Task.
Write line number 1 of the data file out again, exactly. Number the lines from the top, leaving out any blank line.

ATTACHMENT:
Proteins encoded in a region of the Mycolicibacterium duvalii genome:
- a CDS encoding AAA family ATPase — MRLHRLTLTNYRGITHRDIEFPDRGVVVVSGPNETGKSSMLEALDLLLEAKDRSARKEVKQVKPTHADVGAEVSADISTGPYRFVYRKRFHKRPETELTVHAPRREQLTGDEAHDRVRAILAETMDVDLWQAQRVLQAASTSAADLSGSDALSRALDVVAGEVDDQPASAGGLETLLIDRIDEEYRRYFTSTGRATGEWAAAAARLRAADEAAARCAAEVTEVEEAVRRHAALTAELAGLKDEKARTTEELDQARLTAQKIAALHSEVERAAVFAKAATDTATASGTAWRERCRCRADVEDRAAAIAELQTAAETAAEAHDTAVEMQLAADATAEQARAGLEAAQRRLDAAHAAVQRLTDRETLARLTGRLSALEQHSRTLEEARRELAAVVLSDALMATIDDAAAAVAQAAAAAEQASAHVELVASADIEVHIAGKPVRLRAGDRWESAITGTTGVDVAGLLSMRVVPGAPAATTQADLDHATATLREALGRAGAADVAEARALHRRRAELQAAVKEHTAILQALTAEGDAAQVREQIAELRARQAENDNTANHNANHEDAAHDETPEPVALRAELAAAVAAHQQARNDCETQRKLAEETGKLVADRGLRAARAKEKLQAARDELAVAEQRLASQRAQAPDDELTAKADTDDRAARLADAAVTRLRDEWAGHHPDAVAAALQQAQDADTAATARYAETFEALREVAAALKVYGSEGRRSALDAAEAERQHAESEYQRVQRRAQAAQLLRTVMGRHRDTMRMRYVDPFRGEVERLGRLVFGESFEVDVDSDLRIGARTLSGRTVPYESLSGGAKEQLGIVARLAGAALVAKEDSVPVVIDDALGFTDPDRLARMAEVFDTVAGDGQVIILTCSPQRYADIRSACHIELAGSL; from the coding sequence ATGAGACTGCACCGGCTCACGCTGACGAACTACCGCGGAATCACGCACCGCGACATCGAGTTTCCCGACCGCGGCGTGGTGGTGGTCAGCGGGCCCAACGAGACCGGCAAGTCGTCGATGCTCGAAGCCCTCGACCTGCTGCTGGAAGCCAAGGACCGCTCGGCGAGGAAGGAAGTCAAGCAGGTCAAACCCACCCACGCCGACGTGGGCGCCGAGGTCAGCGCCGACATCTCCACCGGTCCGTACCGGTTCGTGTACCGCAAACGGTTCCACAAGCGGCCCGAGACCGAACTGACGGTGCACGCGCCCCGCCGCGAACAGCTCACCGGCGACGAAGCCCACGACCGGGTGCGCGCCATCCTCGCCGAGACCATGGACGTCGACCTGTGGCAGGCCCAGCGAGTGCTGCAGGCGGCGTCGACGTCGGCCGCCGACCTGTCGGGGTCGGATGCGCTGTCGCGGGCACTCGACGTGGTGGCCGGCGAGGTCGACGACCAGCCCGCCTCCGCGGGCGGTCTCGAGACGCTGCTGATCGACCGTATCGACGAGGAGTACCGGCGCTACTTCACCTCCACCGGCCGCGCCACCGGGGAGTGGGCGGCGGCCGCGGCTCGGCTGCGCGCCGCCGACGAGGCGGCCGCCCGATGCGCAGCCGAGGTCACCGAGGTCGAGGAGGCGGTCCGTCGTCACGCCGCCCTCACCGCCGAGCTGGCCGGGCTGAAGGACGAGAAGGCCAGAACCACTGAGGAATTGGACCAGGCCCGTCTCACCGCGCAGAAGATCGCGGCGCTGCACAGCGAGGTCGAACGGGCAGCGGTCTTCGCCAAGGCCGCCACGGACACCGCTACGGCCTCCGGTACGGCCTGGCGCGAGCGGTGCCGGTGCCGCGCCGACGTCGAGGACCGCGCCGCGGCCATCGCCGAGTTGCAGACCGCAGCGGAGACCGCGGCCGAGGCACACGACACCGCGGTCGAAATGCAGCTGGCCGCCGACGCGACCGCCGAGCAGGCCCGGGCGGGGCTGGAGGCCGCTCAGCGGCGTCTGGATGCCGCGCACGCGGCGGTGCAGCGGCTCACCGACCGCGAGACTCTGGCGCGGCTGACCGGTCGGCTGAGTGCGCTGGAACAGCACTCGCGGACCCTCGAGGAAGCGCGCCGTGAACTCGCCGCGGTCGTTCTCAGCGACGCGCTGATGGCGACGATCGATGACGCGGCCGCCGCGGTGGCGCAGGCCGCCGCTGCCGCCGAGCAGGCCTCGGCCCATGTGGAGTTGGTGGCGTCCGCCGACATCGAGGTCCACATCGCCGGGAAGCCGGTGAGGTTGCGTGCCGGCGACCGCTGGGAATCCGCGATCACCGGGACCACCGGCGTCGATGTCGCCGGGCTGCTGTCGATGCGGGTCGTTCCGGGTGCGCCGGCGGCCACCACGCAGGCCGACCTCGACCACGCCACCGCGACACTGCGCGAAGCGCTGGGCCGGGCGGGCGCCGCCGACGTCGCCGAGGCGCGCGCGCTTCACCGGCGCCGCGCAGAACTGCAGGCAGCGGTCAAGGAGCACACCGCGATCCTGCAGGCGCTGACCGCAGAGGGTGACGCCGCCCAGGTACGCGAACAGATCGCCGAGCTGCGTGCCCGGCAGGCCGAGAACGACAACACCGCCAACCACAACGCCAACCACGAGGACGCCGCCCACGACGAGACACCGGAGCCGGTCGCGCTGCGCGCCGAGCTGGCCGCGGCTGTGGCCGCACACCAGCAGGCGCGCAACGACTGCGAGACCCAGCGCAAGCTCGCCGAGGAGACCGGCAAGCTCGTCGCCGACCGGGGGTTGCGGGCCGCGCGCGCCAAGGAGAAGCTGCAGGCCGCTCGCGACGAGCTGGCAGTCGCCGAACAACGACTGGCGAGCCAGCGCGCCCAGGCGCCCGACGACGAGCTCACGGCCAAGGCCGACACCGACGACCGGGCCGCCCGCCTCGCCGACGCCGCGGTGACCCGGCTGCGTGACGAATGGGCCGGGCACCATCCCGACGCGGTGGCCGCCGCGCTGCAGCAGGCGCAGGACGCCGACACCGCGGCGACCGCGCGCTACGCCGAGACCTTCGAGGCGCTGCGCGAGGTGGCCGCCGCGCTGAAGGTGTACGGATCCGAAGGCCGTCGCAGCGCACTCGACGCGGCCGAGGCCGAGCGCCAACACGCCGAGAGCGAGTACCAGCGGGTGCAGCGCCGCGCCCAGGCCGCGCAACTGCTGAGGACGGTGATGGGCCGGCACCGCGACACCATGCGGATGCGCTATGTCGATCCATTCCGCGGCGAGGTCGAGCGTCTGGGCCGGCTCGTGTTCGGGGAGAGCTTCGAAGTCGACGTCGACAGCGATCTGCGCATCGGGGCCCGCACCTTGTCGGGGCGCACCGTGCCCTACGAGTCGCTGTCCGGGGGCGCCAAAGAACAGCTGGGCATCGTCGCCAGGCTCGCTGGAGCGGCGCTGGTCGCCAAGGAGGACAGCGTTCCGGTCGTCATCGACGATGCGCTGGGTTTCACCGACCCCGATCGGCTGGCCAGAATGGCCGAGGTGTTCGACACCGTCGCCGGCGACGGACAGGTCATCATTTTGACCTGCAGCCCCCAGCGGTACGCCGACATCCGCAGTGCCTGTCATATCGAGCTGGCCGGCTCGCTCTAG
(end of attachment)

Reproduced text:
Proteins encoded in a region of the Mycolicibacterium duvalii genome: